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Google is in the early stages of “moving from an information engine to a knowledge engine.” The Knowledge Graph is the start – and it’s a good one. You can see how Knowledge Graph works in this video; now let’s talk about how this evolution in search affects SEO.

The goal of the Knowledge Graph is to return more targeted, relevant results to users. One of the keys is semantic search: say, for instance, you conduct a search for “Panda.” In the past, your results would have contained information on both the cute cuddly bear and the Google algorithm update. Google wants to give you the information you need; Knowledge Graph allows more specificity and efficiency without having to wade through information on dull old SEO updates when you want the bamboo-eating mammal.

This is great for searchers, and for Google because searchers search more. It is also beneficial to online advertisers and businesses. Searchers will be able to cut through the noise and find you – but to ensure they do, we need to revamp our keyword approach. Instead of the just thinking about the keyword, we have to think about what the searchers intend when they enter into the engine. They are typically searching for an answer to a question.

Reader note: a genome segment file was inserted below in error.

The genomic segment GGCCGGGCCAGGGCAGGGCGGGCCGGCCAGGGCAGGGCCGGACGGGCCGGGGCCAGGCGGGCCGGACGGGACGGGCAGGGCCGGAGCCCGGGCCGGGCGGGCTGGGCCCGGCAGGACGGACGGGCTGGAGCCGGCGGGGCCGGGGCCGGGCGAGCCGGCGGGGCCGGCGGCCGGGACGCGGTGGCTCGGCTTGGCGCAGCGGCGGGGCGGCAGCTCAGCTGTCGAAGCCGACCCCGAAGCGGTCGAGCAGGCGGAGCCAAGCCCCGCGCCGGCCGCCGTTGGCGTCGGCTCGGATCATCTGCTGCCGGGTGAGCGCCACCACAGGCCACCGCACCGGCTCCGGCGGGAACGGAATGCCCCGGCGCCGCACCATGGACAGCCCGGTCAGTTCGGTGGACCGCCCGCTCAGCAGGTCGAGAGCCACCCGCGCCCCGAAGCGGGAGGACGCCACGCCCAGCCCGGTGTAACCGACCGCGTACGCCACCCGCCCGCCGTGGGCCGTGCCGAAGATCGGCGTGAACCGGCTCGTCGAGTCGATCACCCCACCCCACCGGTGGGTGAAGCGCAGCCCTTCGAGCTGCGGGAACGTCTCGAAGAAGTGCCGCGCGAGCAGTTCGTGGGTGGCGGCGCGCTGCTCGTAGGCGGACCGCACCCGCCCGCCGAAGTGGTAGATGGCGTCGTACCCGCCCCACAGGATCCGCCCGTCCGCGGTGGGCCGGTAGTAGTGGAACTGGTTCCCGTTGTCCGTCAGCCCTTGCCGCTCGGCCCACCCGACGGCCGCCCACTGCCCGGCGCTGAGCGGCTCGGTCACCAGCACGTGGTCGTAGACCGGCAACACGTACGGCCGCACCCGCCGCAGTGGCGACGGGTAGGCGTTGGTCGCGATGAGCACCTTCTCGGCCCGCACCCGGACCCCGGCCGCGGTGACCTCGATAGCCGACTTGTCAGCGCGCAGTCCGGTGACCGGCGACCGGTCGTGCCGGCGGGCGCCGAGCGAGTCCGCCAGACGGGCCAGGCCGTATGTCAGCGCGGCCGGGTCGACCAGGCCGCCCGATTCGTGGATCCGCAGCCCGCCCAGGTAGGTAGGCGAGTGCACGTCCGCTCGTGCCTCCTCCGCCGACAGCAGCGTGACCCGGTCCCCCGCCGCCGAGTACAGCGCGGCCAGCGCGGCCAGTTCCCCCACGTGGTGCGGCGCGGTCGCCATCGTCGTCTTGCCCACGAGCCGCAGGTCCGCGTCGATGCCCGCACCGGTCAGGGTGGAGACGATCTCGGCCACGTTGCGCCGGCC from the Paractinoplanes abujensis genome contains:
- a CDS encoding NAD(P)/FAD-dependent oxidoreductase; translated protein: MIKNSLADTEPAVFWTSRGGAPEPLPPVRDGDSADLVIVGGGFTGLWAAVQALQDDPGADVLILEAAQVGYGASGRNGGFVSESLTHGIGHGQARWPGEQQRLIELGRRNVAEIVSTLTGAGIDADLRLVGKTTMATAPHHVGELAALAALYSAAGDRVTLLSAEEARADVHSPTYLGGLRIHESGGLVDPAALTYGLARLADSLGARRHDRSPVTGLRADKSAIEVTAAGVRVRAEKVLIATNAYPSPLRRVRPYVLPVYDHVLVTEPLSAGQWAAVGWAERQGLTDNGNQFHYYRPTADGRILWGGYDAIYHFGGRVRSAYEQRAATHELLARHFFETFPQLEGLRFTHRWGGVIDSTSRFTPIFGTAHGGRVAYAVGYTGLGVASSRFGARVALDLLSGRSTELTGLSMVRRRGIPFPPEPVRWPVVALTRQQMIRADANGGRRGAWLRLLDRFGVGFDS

Instead of the amorphous search term “Football Shoes,” for instance, people might be really asking, “What are the best football shoes for kids?”, “What is the best brand?”, “How do I find the right fit?”, “Where is the best place to get them?” How is your content answering searchers’ questions?

The sticky part for businesses is that you’re now up against Google. The search engine is now answering these questions itself. Because users already have that trust of Google, it is harder for them to click on a website if they have the answers they need on the results pages.

The focus has to really be on quality content. If yours is not up to par, your rankings will suffer. Sites that offer relevant, authoritative content will fare beautifully; “SEO” in a traditional sense is no longer enough, and that’s good. That’s the evolution of search in action. To solid techniques, like boosting speed and using metadata, we need to add an emphasis on user experience, use author tags, and continually generate and share the best content.

Knowledge Graph is an exciting tool for searchers – it can be an exciting one for businesses as well.

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